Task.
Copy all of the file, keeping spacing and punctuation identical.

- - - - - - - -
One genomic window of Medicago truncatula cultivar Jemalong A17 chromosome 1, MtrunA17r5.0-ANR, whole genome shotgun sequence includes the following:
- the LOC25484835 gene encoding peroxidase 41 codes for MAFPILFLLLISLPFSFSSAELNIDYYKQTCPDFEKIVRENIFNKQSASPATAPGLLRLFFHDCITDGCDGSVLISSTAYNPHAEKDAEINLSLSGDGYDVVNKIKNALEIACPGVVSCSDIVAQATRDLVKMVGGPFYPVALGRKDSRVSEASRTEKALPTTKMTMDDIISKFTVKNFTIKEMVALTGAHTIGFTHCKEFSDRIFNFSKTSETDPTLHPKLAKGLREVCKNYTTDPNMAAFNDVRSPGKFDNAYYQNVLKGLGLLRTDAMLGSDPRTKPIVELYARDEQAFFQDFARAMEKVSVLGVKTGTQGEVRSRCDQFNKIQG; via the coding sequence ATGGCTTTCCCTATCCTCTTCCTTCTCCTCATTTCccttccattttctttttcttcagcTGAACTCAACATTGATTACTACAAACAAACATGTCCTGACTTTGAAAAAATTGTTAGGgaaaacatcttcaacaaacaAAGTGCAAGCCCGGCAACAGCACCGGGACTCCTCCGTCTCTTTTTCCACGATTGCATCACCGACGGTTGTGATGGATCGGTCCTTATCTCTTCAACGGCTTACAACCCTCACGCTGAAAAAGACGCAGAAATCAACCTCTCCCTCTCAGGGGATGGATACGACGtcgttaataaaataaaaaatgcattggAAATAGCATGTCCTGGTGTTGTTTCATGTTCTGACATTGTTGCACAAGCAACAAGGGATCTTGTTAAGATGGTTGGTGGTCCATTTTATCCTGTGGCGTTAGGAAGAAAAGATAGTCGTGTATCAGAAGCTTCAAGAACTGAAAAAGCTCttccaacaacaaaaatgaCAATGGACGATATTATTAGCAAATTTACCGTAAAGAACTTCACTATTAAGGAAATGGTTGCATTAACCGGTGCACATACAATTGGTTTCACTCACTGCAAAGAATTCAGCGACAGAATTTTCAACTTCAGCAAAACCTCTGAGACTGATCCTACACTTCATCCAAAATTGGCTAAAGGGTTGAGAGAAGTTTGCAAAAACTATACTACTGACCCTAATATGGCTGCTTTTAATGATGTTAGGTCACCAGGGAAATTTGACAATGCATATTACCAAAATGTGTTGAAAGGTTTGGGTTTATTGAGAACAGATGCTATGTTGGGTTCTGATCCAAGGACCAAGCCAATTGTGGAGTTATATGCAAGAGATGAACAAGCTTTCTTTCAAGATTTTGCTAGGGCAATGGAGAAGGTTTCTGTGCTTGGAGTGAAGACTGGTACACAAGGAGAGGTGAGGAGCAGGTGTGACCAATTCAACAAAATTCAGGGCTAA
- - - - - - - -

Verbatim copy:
One genomic window of Medicago truncatula cultivar Jemalong A17 chromosome 1, MtrunA17r5.0-ANR, whole genome shotgun sequence includes the following:
- the LOC25484835 gene encoding peroxidase 41 codes for MAFPILFLLLISLPFSFSSAELNIDYYKQTCPDFEKIVRENIFNKQSASPATAPGLLRLFFHDCITDGCDGSVLISSTAYNPHAEKDAEINLSLSGDGYDVVNKIKNALEIACPGVVSCSDIVAQATRDLVKMVGGPFYPVALGRKDSRVSEASRTEKALPTTKMTMDDIISKFTVKNFTIKEMVALTGAHTIGFTHCKEFSDRIFNFSKTSETDPTLHPKLAKGLREVCKNYTTDPNMAAFNDVRSPGKFDNAYYQNVLKGLGLLRTDAMLGSDPRTKPIVELYARDEQAFFQDFARAMEKVSVLGVKTGTQGEVRSRCDQFNKIQG; via the coding sequence ATGGCTTTCCCTATCCTCTTCCTTCTCCTCATTTCccttccattttctttttcttcagcTGAACTCAACATTGATTACTACAAACAAACATGTCCTGACTTTGAAAAAATTGTTAGGgaaaacatcttcaacaaacaAAGTGCAAGCCCGGCAACAGCACCGGGACTCCTCCGTCTCTTTTTCCACGATTGCATCACCGACGGTTGTGATGGATCGGTCCTTATCTCTTCAACGGCTTACAACCCTCACGCTGAAAAAGACGCAGAAATCAACCTCTCCCTCTCAGGGGATGGATACGACGtcgttaataaaataaaaaatgcattggAAATAGCATGTCCTGGTGTTGTTTCATGTTCTGACATTGTTGCACAAGCAACAAGGGATCTTGTTAAGATGGTTGGTGGTCCATTTTATCCTGTGGCGTTAGGAAGAAAAGATAGTCGTGTATCAGAAGCTTCAAGAACTGAAAAAGCTCttccaacaacaaaaatgaCAATGGACGATATTATTAGCAAATTTACCGTAAAGAACTTCACTATTAAGGAAATGGTTGCATTAACCGGTGCACATACAATTGGTTTCACTCACTGCAAAGAATTCAGCGACAGAATTTTCAACTTCAGCAAAACCTCTGAGACTGATCCTACACTTCATCCAAAATTGGCTAAAGGGTTGAGAGAAGTTTGCAAAAACTATACTACTGACCCTAATATGGCTGCTTTTAATGATGTTAGGTCACCAGGGAAATTTGACAATGCATATTACCAAAATGTGTTGAAAGGTTTGGGTTTATTGAGAACAGATGCTATGTTGGGTTCTGATCCAAGGACCAAGCCAATTGTGGAGTTATATGCAAGAGATGAACAAGCTTTCTTTCAAGATTTTGCTAGGGCAATGGAGAAGGTTTCTGTGCTTGGAGTGAAGACTGGTACACAAGGAGAGGTGAGGAGCAGGTGTGACCAATTCAACAAAATTCAGGGCTAA